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The rising tide of activist shareholder campaigns

Activism can be very rewarding for shareholders in today's investment climate, and boards and management teams of public companies need to recognize that fact or potentially lose control of their companies.

In recent years, there has been a dramatic increase in the number and success of campaigns by shareholders to change corporate policy or management. One recent study noted a 77 percent increase in proxy fights in 2006 over 2005. That same study reviewed a broad selection of activist shareholder campaigns from 2004 to 2006 and found that shareholders seeking board representation were successful 70 percent of the time and that shareholders seeking management change were successful an astonishing 75 percent of the time.

Several San Diego companies have been the subject of activist shareholder campaigns in recent years, and they are typical of companies that are susceptible to activists.

Companies with depressed stock prices and relatively small market capitalizations make good targets for small- to medium-sized activist funds because it's relatively easy to acquire a significant position in the target without concentrating too much capital before launching a campaign.

Another feature that may attract activist shareholders is excess cash without a plan to use it. In addition to board representation and management changes, the most common shareholder campaigns are elimination of defensive mechanisms (i.e., poison pills), sales of assets, special dividends and share repurchases.

Like many other important trends for public companies recently, increased shareholder activism is being driven by the proliferation and increasing clout of hedge funds. There are now more than 8,500 hedge funds in the United States with more than $1 trillion under management, and some of these funds have adopted activism as one of their key investment strategies.

In contrast to typical public market investors, activist shareholders do not simply hold the stock and rely on the board and management to increase value. They are also different from what is commonly thought of as "private equity" because they rarely acquire a whole company. An activist fund's goal typically is to be the catalyst for meaningful gains to the public shareholder base, after which they frequently liquidate their position and move to the next investment.

A key contributor to the increased activism is an evolving change in shareholder voting patterns. In the past, shareholders gave great weight to the recommendations of management on matters submitted to shareholder votes. Faced with the prospect of almost certain defeat and an expensive process, shareholders sometimes publicly complained about corporate performance, but they infrequently launched campaigns.

Nowadays, the presumption in favor of management is fading, and a well-planned campaign is frequently worthwhile for activist shareholders. The SEC is currently considering proposals to make it even easier for activist shareholders to nominate directors directly in the company's proxy, so this issue is likely to become even more pronounced in coming years.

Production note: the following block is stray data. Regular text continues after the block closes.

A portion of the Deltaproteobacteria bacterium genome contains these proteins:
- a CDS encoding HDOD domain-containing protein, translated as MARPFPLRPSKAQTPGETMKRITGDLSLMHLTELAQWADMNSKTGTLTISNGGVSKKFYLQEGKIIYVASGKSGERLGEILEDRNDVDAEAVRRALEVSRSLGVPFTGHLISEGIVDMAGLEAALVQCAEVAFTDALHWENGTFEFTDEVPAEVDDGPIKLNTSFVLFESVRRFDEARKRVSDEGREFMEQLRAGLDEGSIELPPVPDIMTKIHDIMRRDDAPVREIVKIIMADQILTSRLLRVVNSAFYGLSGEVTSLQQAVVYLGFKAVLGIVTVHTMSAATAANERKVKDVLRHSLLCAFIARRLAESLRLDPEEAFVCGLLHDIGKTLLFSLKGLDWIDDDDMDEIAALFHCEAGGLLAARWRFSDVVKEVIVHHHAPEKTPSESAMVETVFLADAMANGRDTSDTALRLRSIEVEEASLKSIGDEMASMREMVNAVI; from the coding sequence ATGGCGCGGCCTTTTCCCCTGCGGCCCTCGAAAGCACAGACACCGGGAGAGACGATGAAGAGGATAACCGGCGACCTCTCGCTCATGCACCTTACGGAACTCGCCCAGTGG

In light of these developments, management and boards of directors of public companies should consider evaluating their exposure to and defenses against activist shareholders. Of course, the best defense is good corporate performance and a healthy stock price, but not every company can be so lucky.

Moreover, even the best companies will face hard times. Given this reality, every public company should evaluate its corporate structure to ensure that appropriate procedural safeguards are in place to promote dialogue with shareholders rather than confrontation.

For example, the corporation's bylaws should generally include advance notice provisions for shareholder meetings. These provisions require that any candidates for board membership proposed by shareholders be nominated sufficiently in advance of the shareholder meeting to allow appropriate consideration of the candidate's qualifications. Similarly, advance notice of proposals regarding corporate policy will ensure that due consideration is given.

A comprehensive analysis of a company's anti-takeover defense posture will highlight a number of other actions that should be considered, including limitations on shareholder action by written consent, limitations on the rights of shareholders to call special meetings, staggered board terms and poison pills.

Many of these steps are characterized by activist shareholders as "management entrenchment" tools and they are not viewed favorably by important constituencies like ISS (Institutional Shareholder Services). Their absence, however, can lead to abrupt change in some circumstances.

For example, Take Two Interactive recently had its entire board and management removed in a coup by activist shareholders that took only a few weeks. Those shareholders took advantage of the lack of procedural protection in that company's charter documents to accumulate a coalition of shareholders to support new director candidates who were nominated a short time before the annual shareholders meeting.

Management teams and boards of directors need to recognize the changing dynamics that are empowering and emboldening shareholders and be prepared to engage in constructive dialogue with shareholders. If they are not, they'd better be prepared to fight because the shareholders are armed and ready.


Stanton is a partner is the San Diego office of Morrison & Foerster.

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